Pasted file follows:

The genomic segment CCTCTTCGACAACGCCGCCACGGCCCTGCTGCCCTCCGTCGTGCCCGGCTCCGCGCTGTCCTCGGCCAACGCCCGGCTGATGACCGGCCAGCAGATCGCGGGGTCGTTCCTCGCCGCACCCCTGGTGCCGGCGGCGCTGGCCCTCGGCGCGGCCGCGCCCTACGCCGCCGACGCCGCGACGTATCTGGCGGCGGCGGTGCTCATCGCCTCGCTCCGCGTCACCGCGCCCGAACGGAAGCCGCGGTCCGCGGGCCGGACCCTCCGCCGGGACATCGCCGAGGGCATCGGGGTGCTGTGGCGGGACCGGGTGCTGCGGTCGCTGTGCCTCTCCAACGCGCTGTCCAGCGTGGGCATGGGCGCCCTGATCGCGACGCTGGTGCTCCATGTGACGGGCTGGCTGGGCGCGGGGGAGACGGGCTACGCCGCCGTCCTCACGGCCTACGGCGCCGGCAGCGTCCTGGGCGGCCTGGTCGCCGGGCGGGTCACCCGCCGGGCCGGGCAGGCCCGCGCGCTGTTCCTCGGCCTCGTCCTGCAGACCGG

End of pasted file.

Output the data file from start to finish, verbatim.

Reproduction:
The genomic segment CCTCTTCGACAACGCCGCCACGGCCCTGCTGCCCTCCGTCGTGCCCGGCTCCGCGCTGTCCTCGGCCAACGCCCGGCTGATGACCGGCCAGCAGATCGCGGGGTCGTTCCTCGCCGCACCCCTGGTGCCGGCGGCGCTGGCCCTCGGCGCGGCCGCGCCCTACGCCGCCGACGCCGCGACGTATCTGGCGGCGGCGGTGCTCATCGCCTCGCTCCGCGTCACCGCGCCCGAACGGAAGCCGCGGTCCGCGGGCCGGACCCTCCGCCGGGACATCGCCGAGGGCATCGGGGTGCTGTGGCGGGACCGGGTGCTGCGGTCGCTGTGCCTCTCCAACGCGCTGTCCAGCGTGGGCATGGGCGCCCTGATCGCGACGCTGGTGCTCCATGTGACGGGCTGGCTGGGCGCGGGGGAGACGGGCTACGCCGCCGTCCTCACGGCCTACGGCGCCGGCAGCGTCCTGGGCGGCCTGGTCGCCGGGCGGGTCACCCGCCGGGCCGGGCAGGCCCGCGCGCTGTTCCTCGGCCTCGTCCTGCAGACCGG